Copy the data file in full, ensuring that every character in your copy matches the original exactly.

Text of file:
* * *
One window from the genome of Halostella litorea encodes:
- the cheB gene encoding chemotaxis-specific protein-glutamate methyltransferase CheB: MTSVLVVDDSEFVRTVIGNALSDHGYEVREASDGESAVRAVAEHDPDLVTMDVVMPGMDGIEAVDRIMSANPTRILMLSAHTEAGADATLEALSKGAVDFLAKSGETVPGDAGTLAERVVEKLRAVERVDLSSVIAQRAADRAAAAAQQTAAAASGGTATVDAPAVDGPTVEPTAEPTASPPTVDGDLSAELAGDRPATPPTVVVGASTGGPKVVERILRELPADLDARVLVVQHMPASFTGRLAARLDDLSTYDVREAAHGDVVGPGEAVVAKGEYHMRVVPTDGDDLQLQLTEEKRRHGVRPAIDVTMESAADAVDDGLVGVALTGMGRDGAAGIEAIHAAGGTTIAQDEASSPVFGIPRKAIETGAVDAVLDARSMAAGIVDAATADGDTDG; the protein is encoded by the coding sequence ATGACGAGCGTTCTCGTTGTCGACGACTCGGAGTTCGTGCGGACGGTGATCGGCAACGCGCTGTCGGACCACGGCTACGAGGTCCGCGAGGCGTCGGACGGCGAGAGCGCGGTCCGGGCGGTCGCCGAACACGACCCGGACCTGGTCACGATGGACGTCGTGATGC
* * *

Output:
One window from the genome of Halostella litorea encodes:
- the cheB gene encoding chemotaxis-specific protein-glutamate methyltransferase CheB: MTSVLVVDDSEFVRTVIGNALSDHGYEVREASDGESAVRAVAEHDPDLVTMDVVMPGMDGIEAVDRIMSANPTRILMLSAHTEAGADATLEALSKGAVDFLAKSGETVPGDAGTLAERVVEKLRAVERVDLSSVIAQRAADRAAAAAQQTAAAASGGTATVDAPAVDGPTVEPTAEPTASPPTVDGDLSAELAGDRPATPPTVVVGASTGGPKVVERILRELPADLDARVLVVQHMPASFTGRLAARLDDLSTYDVREAAHGDVVGPGEAVVAKGEYHMRVVPTDGDDLQLQLTEEKRRHGVRPAIDVTMESAADAVDDGLVGVALTGMGRDGAAGIEAIHAAGGTTIAQDEASSPVFGIPRKAIETGAVDAVLDARSMAAGIVDAATADGDTDG; the protein is encoded by the coding sequence ATGACGAGCGTTCTCGTTGTCGACGACTCGGAGTTCGTGCGGACGGTGATCGGCAACGCGCTGTCGGACCACGGCTACGAGGTCCGCGAGGCGTCGGACGGCGAGAGCGCGGTCCGGGCGGTCGCCGAACACGACCCGGACCTGGTCACGATGGACGTCGTGATGC